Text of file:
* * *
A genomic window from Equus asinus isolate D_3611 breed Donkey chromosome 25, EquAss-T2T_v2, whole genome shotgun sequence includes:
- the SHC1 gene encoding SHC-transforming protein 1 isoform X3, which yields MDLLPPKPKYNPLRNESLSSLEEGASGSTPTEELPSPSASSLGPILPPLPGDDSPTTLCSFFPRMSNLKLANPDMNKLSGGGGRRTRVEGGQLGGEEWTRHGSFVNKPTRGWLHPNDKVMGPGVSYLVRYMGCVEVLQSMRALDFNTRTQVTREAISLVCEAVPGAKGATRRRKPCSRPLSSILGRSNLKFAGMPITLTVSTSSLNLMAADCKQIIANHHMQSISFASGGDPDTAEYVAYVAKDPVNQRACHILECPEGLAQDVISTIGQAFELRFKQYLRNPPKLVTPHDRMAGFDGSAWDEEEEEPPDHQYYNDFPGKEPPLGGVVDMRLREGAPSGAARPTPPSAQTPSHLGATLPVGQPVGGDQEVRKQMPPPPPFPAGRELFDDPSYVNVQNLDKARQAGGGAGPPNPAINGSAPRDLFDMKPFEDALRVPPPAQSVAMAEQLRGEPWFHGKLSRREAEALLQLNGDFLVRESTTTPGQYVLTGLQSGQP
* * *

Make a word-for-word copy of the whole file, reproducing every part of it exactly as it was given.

A genomic window from Equus asinus isolate D_3611 breed Donkey chromosome 25, EquAss-T2T_v2, whole genome shotgun sequence includes:
- the SHC1 gene encoding SHC-transforming protein 1 isoform X3, which yields MDLLPPKPKYNPLRNESLSSLEEGASGSTPTEELPSPSASSLGPILPPLPGDDSPTTLCSFFPRMSNLKLANPDMNKLSGGGGRRTRVEGGQLGGEEWTRHGSFVNKPTRGWLHPNDKVMGPGVSYLVRYMGCVEVLQSMRALDFNTRTQVTREAISLVCEAVPGAKGATRRRKPCSRPLSSILGRSNLKFAGMPITLTVSTSSLNLMAADCKQIIANHHMQSISFASGGDPDTAEYVAYVAKDPVNQRACHILECPEGLAQDVISTIGQAFELRFKQYLRNPPKLVTPHDRMAGFDGSAWDEEEEEPPDHQYYNDFPGKEPPLGGVVDMRLREGAPSGAARPTPPSAQTPSHLGATLPVGQPVGGDQEVRKQMPPPPPFPAGRELFDDPSYVNVQNLDKARQAGGGAGPPNPAINGSAPRDLFDMKPFEDALRVPPPAQSVAMAEQLRGEPWFHGKLSRREAEALLQLNGDFLVRESTTTPGQYVLTGLQSGQP